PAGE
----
‘Archimedes’ Released by WikiLeaks CIA Vault 7
May 5, 2017. WikiLeaks publishes “Archimedes” a tool used by the CIA to attack a computer inside a Local Area Network (LAN), usually used in offices. It allows the re-directing of traffic from the target computer inside the LAN through a computer infected with this malware and controlled by the CIA. This technique is used by the CIA to redirect the target’s computers web browser to an exploitation server while appearing as a normal browsing session.
The document illustrates a type of attack within a “protected environment” as the tool is deployed into an existing local network abusing existing machines to bring targeted computers under control and allowing further exploitation and abuse.
RT Provides Advanced Information (The following is an edited reprint from RT)
The Archimedes tool enables traffic from one computer inside the LAN to be redirected through a computer infected with this malware and controlled by the CIA. The technique is used to redirect the target’s computer web browser to an exploitation server while appearing as a normal browsing session, the whistle-blowing site said. In this way, the hackers gain an entry point that allows them access to other machines on that network.
The tool’s user guide, which is dated December 2012, explains that it’s used to re-direct traffic in a Local Area network (LAN) from a “target’s computer through an attacker controlled computer before it is passed to the gateway.”
This allows it to insert a false web-server response that redirects the target’s web browser to a server that will exploit their system all the while appearing as if it’s a normal browsing session.
The target of the attack is directed to a webpage that looks exactly like the original page they were expecting to be served, but which contains malware. It’s only possible to detect the attack by examining the page source.
Archimedes is an update to a tool called ‘Fulcrum’ and it offers several improvements on the previous system, including providing a method of “gracefully shutting down the tool on demand.”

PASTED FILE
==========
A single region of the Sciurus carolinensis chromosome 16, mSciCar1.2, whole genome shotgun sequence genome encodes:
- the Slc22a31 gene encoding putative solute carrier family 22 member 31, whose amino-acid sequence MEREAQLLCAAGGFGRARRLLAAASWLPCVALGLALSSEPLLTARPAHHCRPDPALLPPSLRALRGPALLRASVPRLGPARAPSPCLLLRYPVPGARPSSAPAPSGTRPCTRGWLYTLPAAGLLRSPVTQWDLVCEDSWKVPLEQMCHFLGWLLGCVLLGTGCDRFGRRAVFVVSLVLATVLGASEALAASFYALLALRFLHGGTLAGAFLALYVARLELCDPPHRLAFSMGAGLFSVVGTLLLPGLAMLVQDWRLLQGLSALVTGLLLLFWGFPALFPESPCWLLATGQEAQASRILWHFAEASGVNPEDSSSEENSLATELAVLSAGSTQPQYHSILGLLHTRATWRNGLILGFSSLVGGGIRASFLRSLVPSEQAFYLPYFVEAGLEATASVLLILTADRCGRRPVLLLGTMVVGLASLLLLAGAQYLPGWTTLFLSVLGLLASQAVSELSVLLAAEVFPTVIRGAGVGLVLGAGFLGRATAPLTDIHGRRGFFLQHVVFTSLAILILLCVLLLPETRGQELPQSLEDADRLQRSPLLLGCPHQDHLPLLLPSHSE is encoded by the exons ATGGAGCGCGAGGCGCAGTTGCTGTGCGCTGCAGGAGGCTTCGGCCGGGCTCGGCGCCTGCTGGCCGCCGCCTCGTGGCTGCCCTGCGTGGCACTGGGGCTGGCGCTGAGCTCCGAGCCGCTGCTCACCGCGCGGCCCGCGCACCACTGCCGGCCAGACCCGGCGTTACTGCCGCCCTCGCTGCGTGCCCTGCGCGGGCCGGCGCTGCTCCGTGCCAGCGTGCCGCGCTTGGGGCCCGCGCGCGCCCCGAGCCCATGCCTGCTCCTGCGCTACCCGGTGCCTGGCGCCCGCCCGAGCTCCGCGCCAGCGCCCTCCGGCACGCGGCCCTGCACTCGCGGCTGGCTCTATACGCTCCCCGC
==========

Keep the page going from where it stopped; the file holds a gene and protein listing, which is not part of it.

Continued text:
An addendum from January 2014 shows that Archimedes was updated to support the ability to run on targets with multiple gateways, i.e. devices used to connect different networks.
It is interesting how and why the CIA gives is weaponized cyberwarfare name. Because they will not disclose this information or comment on the WikiLeaks Vault 7 authenticity we can certainly do some speculation on the name associated with their cyber-weapons.
Archimedes (287 BC – 212 BC) was a Greek mathematician, physicist, astronomer, engineer, inventor, and weapons-designer. It was the latter weapons
designer that perhaps the CIA had in mind when they named this malware and combined it with one of more of his inventions and discoveries.
He is arguably most famous for inventing the science of mechanics and hydrostatics. He invented the ‘Archimedean Screw’ which is still used today to pull water out of the ground and discovered the laws of levers and pulleys, which allow us to move heavy objects using small forces.
He invented a highly accurate catapult through his understanding the mathematics of projectile trajectory. This war machine prevented the Roman Armies from conquering Syracuse, his place of birth, for many years.
When we see how the CIA uses this cyber-weapon to infect a target computer inside a LAN and redirect the web browser to an exploitation server while appearing as a normal browsing session. Could the inspiration of the ‘Archimedean Screw’ used to ‘pull-out’ and then ‘catapult’ elsewhere be behind the name? I’m sure the Archimedean Screw may also have a different CIA interpretation, but we’ll leave that be.
Forgive our folly in this endeavor but we couldn’t resist the temptation.
WikiLeaks: Archimedes Documentation
Edited by NHN